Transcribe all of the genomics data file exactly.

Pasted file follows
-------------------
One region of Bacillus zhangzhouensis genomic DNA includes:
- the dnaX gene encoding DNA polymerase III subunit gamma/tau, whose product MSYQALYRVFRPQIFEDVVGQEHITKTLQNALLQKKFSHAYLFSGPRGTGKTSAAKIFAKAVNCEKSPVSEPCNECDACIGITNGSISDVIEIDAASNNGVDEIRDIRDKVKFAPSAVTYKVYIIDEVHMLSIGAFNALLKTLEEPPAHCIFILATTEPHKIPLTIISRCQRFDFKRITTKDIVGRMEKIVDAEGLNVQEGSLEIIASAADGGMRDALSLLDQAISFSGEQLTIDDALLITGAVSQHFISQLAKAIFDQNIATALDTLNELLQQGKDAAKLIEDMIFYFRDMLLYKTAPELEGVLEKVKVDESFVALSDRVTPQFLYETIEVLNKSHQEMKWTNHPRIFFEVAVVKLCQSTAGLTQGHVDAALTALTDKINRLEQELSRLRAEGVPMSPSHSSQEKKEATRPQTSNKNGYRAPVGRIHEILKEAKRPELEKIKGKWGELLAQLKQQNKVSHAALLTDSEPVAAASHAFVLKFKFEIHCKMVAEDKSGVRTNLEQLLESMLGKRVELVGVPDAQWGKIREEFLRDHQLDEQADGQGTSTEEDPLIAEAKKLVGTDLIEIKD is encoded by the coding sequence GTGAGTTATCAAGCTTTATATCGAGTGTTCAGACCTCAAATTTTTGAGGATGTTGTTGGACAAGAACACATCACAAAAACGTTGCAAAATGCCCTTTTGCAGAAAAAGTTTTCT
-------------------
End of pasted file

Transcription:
One region of Bacillus zhangzhouensis genomic DNA includes:
- the dnaX gene encoding DNA polymerase III subunit gamma/tau, whose product MSYQALYRVFRPQIFEDVVGQEHITKTLQNALLQKKFSHAYLFSGPRGTGKTSAAKIFAKAVNCEKSPVSEPCNECDACIGITNGSISDVIEIDAASNNGVDEIRDIRDKVKFAPSAVTYKVYIIDEVHMLSIGAFNALLKTLEEPPAHCIFILATTEPHKIPLTIISRCQRFDFKRITTKDIVGRMEKIVDAEGLNVQEGSLEIIASAADGGMRDALSLLDQAISFSGEQLTIDDALLITGAVSQHFISQLAKAIFDQNIATALDTLNELLQQGKDAAKLIEDMIFYFRDMLLYKTAPELEGVLEKVKVDESFVALSDRVTPQFLYETIEVLNKSHQEMKWTNHPRIFFEVAVVKLCQSTAGLTQGHVDAALTALTDKINRLEQELSRLRAEGVPMSPSHSSQEKKEATRPQTSNKNGYRAPVGRIHEILKEAKRPELEKIKGKWGELLAQLKQQNKVSHAALLTDSEPVAAASHAFVLKFKFEIHCKMVAEDKSGVRTNLEQLLESMLGKRVELVGVPDAQWGKIREEFLRDHQLDEQADGQGTSTEEDPLIAEAKKLVGTDLIEIKD is encoded by the coding sequence GTGAGTTATCAAGCTTTATATCGAGTGTTCAGACCTCAAATTTTTGAGGATGTTGTTGGACAAGAACACATCACAAAAACGTTGCAAAATGCCCTTTTGCAGAAAAAGTTTTCT